Is it worth it to run VACUUM on a table that only receives INSERTs?

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Question :

In a 2015 re:Invent talk, AWS mentioned that vacuum should be run not only after updates or deletes but also after inserts. Here is the relevant part of the talk:

Supposedly there is some cleanup that must be done on blocks even if they only received inserts and this cleanup can be done either the first time a block is selected (slowing down reads) or during vacuum. Is this true and if so, exactly what cleanup must be done?

Answer :

tl;dr: The first process that reads data after it is committed will set hint bits. That will dirty the page, creating write activity. The other thing VACUUM (but not other commands) does is marks the page as all-visible, if appropriate. VACUUM will eventually have to hit the table to freeze the tuples.

The work that needs to be done after an insert isn’t really cleanup, at least not in the sense of the other work VACUUM normally does. Before I go into the details, note that this answer is based on current (unreleased) 9.6 code and I’m ignoring the effects of streaming replication, even though it can have an affect on visibility.

Because of MVCC, every time Postgres evaluates whether a tuple should be visible to a query, it must consider whether the transaction that created the tuple (recorded in the xmin hidden field) committed, along with some other criteria. That check is expensive, so as soon as it is known that a transaction is visible to all currently open transactions a “hint bit” is set on the tuple header indicating that. The setting of that bit dirties the page, which means it will have to be written to disk. This can be very confusing if the next command to read the data is a SELECT that is suddenly creating a lot of write traffic. Running a VACUUM after the insert commits will avoid that. Another important distinction is that VACUUM will ALWAYS hint tuples on a page (as long as it got the cleanup lock on the page), but most other commands will only hint if the inserting transaction committed before the command started.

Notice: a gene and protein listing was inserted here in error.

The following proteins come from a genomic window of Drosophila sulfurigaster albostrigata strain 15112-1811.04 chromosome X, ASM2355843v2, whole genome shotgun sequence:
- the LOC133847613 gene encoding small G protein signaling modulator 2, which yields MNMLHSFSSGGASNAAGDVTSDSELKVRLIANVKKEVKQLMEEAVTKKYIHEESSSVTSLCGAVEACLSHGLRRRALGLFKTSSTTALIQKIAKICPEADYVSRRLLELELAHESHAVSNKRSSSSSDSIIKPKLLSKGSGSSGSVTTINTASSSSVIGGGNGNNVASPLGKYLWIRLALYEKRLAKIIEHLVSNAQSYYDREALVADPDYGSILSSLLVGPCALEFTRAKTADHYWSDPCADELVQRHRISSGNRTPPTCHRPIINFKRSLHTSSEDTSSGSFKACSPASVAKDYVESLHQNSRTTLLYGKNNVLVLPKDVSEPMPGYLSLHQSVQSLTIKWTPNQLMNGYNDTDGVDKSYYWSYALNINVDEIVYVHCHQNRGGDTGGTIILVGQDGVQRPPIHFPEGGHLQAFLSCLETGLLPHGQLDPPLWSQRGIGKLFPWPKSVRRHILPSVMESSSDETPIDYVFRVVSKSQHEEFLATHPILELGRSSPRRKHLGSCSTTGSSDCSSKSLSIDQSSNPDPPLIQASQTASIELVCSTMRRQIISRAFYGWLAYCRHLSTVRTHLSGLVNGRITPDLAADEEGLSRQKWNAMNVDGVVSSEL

An important point about writing all these hint bits is that VACUUM can be throttled (and autovacuum is throttled by default). Other commands are not throttled and will generate dirty data as rapidly as possible.

VACUUM is the only method for marking pages as all-visible, which is an important performance consideration for some operations (notably, index only scans). If you do a large insert it’s very likely that there are many pages with nothing but newly inserted tuples. VACUUM can potentially mark those pages as all-visible, but only if the oldest running transaction when VACUUM started was newer than the transaction that inserted the data.

Because of how MVCC works, tuples that were inserted more than ~2 billion transactions ago must be marked as “frozen“. By default autovacuum will kick in to do that every 200M transactions. Running a manual vacuum with vacuum_freeze_min_age set to 0 after a bulk insert can help reduce the impact of that. More aggressively, you could run VACUUM FREEZE on the table after inserting. That would “reset the clock” on when the next freeze scan would happen.

If you want to know the specific details, take a look at the HEAPTUPLE_LIVE case after the call to HeapTupleSatisfiesVacuum() inside lazy_scan_heap(). See also HeapTupleSatisfiesVacuum() itself, and compare it to HeapTupleSatisfiesMVCC().

There are two other presentations of mine that might be interesting. The first video is available from, while the second one (which I think was a bit better) at

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